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Sea Scouts – Fun and Learning on the Water

Sea Scouts launch a small boat at the Sailoree. Photo By Capt. Bob Webb
Sea Scouts launch a small boat at the Sailoree. Photo By Capt. Bob Webb

Two years after Lord Robert Baden-Powell founded the Boy Scouts in England, he asked his brother Warington to head up the first specialized branch of the Boy Scouting Association, declaring “There could be nothing better for a young boy than to manage a sea-going vessel.”

Warington was well suited to the task of encouraging nautical interests in youth, having qualified as a master mariner early in his career. He also had a passion for small boats. In 1871, at the age of 24, he explored the Baltic Sea by paddling and sailing a canoe.

He officially organized Sea Scouting in England in 1912, even writing the first official Sea Scout Manual. At the same time, the Boy Scouts of America realized it needed a program for older boys. Arthur A. Carey in Waltham, Mass., was already using his schooner Pioneer for scouting activities, as was Charles T. Longstreth on his yacht in Philadelphia. Carey was appointed chair of the Committee on Sea Scouting and the program began in 1912.

Changes have been made over the years, but Sea Scouting is still going strong as part of BSA’s Venturing program and just celebrated its centennial.

Through the 1950s, many thousands of Sea Scouts went on to join the Navy, especially during the two world wars. U.S. Admiral Chester Nimitz credited Sea Scout training as the reason why the Navy operated so well. The program waned for 20 years before going co-ed in the ‘70s. Membership has grown since.

There are now about 7,000 Sea Scouts in the United States. The Southern Region is particularly active, especially around Charleston, S.C., along the North Carolina coast, in Ft. Lauderdale and Tampa, Fla., Biloxi, Miss., and Mobile, Ala.

In Charleston, S.C., Thom Harrison is the skipper of Ship 510 (a ship is the equivalent of a troop) and his son, Andrew, is a member. Thom’s wife, Andrea, grew up knowing about Sea Scouts since her grandfather was skipper of a ship in Camden, S.C., and her father was a Sea Scout in the 1930s.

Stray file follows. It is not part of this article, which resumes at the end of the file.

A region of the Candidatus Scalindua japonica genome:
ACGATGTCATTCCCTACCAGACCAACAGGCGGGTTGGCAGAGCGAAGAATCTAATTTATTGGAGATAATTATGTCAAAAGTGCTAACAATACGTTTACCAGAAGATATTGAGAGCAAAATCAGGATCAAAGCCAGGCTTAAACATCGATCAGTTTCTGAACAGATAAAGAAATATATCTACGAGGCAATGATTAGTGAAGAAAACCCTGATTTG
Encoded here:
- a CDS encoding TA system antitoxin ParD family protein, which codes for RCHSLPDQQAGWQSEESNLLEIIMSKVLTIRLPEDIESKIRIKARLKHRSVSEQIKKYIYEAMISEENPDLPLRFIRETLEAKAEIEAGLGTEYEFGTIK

Thom recalls when the Spirit of South Carolina, the state’s tall ship, hosted the Sea Scouts on a sailing adventure:  “When Andrew stepped on the Spirit, he left as a sailing kid and came back a sailor. He knew he would be a mariner.” Andrew is now a student at the Maine Maritime Academy.

New Sea Scout Ships have recently been chartered on the Charleston peninsula and Lake Moultrie.

Both boys and girls ages 14-20 can join the BSA Venturers program, choosing to be a Venturer or a Sea Scout. Venturers are organized more on a social basis and participate in high adventure activities. The Sea Scouts are based on aquatic activities and training that provides advancement from Apprentice up to Ordinary, Able and Quartermaster. They also receive recognition for developing leadership skills.

“About twice a year, we ask the Scouts what they want to do,” Harrison says. “The adult leadership’s job is to make that happen.” His goal is “to build to a point where the Scouts run their own meetings, asking ‘can we do this?’”

Ship 510 now considers any project that is “in, on, at, under or near the water.” They have studied oyster restoration for a marine science project and are about to embark on a study of composite materials used in boat building. Recently, the Scouts participated in the Georgetown Wooden Boat Show and rowed a Dragon Boat. “Our program is very fluid,” Harrison explains with a wink, “but our goal is to develop leadership, team building, responsibility, and decision-making skills.”

The ship is sponsored by and headquartered on the USS Yorktown at Patriots Point in Mt. Pleasant, S.C. Harrison enlists guidance from representatives of the maritime industry, such as Dave Stanton, owner of American Sail, a manufacturer who was an Eagle Scout, and Tripp Fellabom, owner of UK Sailmakers-Charleston, who had been a Sea Scout in Philadelphia.

Ship 510’s resources include their official Sea Scout Training Vessel, Menehune, a 27-foot Watkins donated by a retired Navy Chief. It is used for meetings and to help the scouts understand boat maintenance. Ship 510 is part of BSA’s Coastal Carolina Council, which owns and insures 38 sailboats, including three Lightnings to a 19-foot O’Day, a 22-foot Catalina, and a 26-foot Watkins.

Harrison says Sea Scouting encourages young people to step out of their comfort zone. He mentions Esther Harrelson, who was a timid young girl but was recently elected President of the Venturing Association for the Coastal Carolina Council and also serves as Bosun of Ship 510.

Esther says she found out about Sea Scouts when she was 16 and attended the BSA 2010 Sailoree hosted by Ship 510. “I was involved in Venturing then and was intrigued by the sailing,” she says.

She applied for a scholarship to sail on the Spirit of South Carolina. Once that was granted, she held fundraisers and saved for travel expenses. It was her first major trip without family.

“We sailed in the Gulf of Maine – my first major overnight – and spent an amazing week,” she remembers. “We had to learn knots and lines as well as other aspects of the ship.” Once a certain number of tasks were signed off on, “we had the privilege of going aloft and climbing the rigging.” Timid? Not any longer!

Asked why she continues in Sea Scouts, Esther doesn’t hesitate: “Because we have fun! Every meeting is good, not boring. We’re like a second family and now I get to pass on skills to them.”

For more information, go to www.newseascout.org and seascout510.org.

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